We will use Biblical and other readings that pertain to the specific theme of each of the 6 weeks. The alternate readings used will follow the prayers on this page.  

     We begin this Season at the BeginningProfessor Wangari Maathai,** 2004 Nobel Peace Prize winner, describes the Book of Genesis as "the book for environmentalists." "If we had been created on Tuesday," she said, "There would have been nowhere for us to stand! God, with infinite wisdom, waited until the last day!" 

READ ON/PRAY ON thanks to Christina Brennan Lee
HERE:



Saint Alban Episcopal Mission (English) meets for mass every Sunday at 10:00 A.M. (see welcome letter at sidebar) at Casa Convento Concepcion, 4a Calle Oriente No. 41, Antigua, Guatemala.


The Reverend John Smith, Vicar.
5235-6674 cell telephone (502 country code)

THE EPISCOPAL CHURCH WELCOMES YOU!

Thursday, October 1, 2015

A MESSAGE FROM THE EPISCOPAL CHURCH - Santiago de JERUSALEN, CHIMALTENANGO: ¨Every day vendors toss their garbage including produce too damaged to sell in a heap for the garbage truck to collect later. Every day dogs and the poorest of the poor people root through this refuse looking for something to eat...¨ Phyllis Manoogian+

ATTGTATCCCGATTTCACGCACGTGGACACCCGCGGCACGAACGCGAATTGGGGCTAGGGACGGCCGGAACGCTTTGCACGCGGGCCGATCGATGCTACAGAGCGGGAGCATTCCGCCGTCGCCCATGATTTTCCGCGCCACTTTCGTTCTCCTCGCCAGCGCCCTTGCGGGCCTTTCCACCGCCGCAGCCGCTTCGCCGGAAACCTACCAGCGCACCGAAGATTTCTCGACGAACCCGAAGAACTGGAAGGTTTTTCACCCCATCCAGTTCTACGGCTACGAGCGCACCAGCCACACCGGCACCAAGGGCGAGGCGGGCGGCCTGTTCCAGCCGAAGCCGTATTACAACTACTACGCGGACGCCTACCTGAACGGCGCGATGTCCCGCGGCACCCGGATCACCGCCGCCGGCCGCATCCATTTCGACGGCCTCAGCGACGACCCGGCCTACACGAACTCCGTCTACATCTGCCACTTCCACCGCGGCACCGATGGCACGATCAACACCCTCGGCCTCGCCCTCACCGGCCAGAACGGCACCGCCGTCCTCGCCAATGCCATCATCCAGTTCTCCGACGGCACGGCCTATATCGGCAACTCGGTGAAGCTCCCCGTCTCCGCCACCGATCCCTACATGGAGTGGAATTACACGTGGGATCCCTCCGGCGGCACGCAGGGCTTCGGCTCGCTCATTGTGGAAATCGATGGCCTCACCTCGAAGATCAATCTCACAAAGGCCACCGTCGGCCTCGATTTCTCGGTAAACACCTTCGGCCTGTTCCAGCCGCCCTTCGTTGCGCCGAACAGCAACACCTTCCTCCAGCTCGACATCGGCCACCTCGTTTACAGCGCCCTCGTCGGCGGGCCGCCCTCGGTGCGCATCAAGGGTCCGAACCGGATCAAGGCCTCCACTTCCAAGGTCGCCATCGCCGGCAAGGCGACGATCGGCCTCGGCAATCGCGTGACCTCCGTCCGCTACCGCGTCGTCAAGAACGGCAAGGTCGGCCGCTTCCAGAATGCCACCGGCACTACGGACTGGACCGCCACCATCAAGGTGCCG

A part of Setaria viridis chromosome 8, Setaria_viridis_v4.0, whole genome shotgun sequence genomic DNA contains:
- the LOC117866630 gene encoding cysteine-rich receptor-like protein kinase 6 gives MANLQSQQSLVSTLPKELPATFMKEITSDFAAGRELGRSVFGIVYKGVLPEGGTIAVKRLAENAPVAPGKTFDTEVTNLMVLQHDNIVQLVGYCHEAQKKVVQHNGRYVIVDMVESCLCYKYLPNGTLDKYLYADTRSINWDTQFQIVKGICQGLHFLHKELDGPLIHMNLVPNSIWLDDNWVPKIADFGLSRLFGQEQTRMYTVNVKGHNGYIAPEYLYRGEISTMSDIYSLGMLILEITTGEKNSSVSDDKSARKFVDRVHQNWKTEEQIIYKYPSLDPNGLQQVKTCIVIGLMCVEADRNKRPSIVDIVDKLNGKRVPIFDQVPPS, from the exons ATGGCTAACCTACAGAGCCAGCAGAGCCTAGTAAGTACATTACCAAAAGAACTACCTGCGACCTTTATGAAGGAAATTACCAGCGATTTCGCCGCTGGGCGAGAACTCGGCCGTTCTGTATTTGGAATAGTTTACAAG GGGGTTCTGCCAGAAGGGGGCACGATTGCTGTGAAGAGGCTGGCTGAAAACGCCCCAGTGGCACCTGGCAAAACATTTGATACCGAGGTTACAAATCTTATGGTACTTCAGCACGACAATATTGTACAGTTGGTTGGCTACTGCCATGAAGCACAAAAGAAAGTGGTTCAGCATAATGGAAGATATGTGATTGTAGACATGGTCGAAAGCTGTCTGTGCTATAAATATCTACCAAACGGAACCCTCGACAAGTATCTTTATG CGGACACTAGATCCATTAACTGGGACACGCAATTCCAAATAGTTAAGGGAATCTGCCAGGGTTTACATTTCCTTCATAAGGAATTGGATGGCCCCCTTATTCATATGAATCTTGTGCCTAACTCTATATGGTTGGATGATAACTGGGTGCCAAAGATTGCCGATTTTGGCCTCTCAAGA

A MESSAGE FROM The Reverend Phyllis Manoogian from CHIMALTENANGO, GUATEMALA, CENTRAL AMERICA

“Even the dogs eat the crumbs that fall from the master’s table.”
Jesus’ conversation with the Gentile woman found both in Matthew and in Mark, speaks not of real dogs. Jesus is commenting on her outsider-ness and that first he has come to serve the people of Israel. But in a literal sense I see this scene every day at either end of my little street here in Chimaltenango, Guatemala. My street doglegs a block between the official market with its maze of stalls and the grassroots market that has sprung up in the streets. Every day vendors toss their garbage including produce too damaged to sell in a heap for the garbage truck to collect later. Every day dogs and the poorest of the poor people root through this refuse looking for something to eat. These people truly compete with the dogs who wander the streets for something to eat. The woman pictured here is using a crowbar in her search, both to snag whatever eatable treasure she finds and to fight off dogs that might compete for that morsel.